All our plans will be carried out in compliance with the toughest environmental standards. A careful, civilised attitude to nature is a requirement of all development programmes. Active economic development of the Arctic will be beneficial only if we maintain a rational balance between economic interests and environmental protection for the long term, not just for 10, 15 or 20 years. I mentioned the Prirazlomnoye deposit, where oil production is expected to last for at least 25 years and, hence, environmental support must be provided for this entire period. The Shtokman deposit is expected to last for 50 years. This is why only long-term environmental monitoring can help us achieve the balance I mentioned. Russia's position is borne out by its participation in the Arctic Council's first collective fund, an instrument of financial support for environmental initiatives, including those aimed at dealing with Arctic problem zones.
For our part, we have already launched a general clean-up operation in the Far North and the Russian Arctic as promised. One of the first projects is clearing Franz Josef Land of barrels with waste oil. We have allocated 2.3 billion roubles from the federal budget to this end until 2015. We will do the same on Wrangel Island and Russian villages on Spitsbergen. We will also conduct a comprehensive analysis of the environment in another seven major Arctic zones.
Implementation of these proposals will not only improve the Arctic environment but also allow us to develop unique technology for reclaiming polluted territories. Let me repeat that environmental protection should become a key theme of our activities in the Far North because for all its severity, the Arctic has the most fragile ecosystem on our planet. The price of a negligent, careless attitude towards the Arctic is very high and the consequences disastrous.
Our goal is to use all our resources to study the current state of the Arctic in detail and to develop effective instruments for reducing already inflicted damage and preventing new risks. I'd like to hope that the current forum will become a venue for discussing and finding solutions to all the problems I have mentioned. Therefore, I propose that we devote the next forum to environmental protection.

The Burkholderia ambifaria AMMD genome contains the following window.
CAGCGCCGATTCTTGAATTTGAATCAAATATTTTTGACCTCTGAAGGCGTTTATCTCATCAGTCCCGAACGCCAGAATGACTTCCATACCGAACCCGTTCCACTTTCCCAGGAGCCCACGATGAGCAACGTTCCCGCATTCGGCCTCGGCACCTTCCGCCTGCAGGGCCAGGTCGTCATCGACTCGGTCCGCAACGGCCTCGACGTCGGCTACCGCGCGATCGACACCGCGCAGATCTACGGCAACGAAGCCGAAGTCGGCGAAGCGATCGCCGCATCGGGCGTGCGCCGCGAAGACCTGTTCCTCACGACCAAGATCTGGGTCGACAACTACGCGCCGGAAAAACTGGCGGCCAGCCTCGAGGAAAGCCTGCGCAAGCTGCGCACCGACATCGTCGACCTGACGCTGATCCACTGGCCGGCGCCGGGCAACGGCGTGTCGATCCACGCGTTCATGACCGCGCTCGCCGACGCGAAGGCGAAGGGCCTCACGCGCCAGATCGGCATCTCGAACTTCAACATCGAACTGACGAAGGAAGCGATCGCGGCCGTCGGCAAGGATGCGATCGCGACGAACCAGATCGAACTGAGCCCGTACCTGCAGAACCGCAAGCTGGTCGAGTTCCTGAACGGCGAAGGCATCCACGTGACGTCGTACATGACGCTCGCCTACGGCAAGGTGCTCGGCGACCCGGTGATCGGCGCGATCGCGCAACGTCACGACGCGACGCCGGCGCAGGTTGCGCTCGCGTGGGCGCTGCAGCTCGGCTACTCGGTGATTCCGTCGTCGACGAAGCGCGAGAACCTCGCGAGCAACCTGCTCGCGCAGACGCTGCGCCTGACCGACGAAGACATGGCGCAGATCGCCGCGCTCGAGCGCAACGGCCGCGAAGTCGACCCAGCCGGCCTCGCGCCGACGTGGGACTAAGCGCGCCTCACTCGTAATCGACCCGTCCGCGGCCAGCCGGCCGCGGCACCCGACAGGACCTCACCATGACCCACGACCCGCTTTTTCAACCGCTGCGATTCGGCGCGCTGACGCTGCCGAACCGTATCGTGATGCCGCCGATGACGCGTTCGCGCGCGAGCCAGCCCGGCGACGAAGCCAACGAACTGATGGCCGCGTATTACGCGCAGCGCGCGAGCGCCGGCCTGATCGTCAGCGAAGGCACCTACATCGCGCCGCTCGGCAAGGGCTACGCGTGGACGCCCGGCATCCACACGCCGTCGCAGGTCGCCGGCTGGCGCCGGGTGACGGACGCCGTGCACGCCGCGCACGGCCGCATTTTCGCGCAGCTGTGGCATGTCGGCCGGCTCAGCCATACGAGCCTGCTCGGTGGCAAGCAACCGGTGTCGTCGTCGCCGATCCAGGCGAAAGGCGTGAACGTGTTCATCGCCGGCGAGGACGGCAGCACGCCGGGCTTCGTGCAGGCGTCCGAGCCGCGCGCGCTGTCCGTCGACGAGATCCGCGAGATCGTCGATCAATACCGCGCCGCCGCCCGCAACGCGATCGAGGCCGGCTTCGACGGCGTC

In conclusion, I'd like to wish you every success in your work. Thank you for your attention. Thank you very much.
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Vladimir Putin’s closing remarks:
Colleagues and friends,
I want to thank our guests once again for expressing the positions of their countries on the development of the Arctic region as well as their own views on the importance of the Arctic, its prospects and the outlook for cooperation in this region. I have to say that I am very pleased that this discussion platform has been created by the Russian Geographical Society. We will definitely continue supporting everything related to the research and development of the Arctic.
As I said, the climate is changing and new development opportunities are emerging; this is good and, at the same time, cause for some alarm. Obviously, intensive economic activity often leads to sad consequences. But humankind has already accumulated significant experience of working without damaging the environment. If we all act together – actively, carefully, abiding by international standards, listening to expert opinions and finding compromises – I am certain that we will be able to organise our work in the Arctic in such a way that it will contribute to all nations living there and, in fact, to all of humankind. At the same time, we will act so as to preserve the region for future generations, to the extent that humans can preserve anything in its original form; what I mean is that our planet is a living organism, and everything on it is changing.
Again, I want to assure experts dealing with these issues that we will assist you in your work through the Russian Geographical Society, we will create the necessary conditions for your work and will take your results into account in our practical activities. Thank you very much.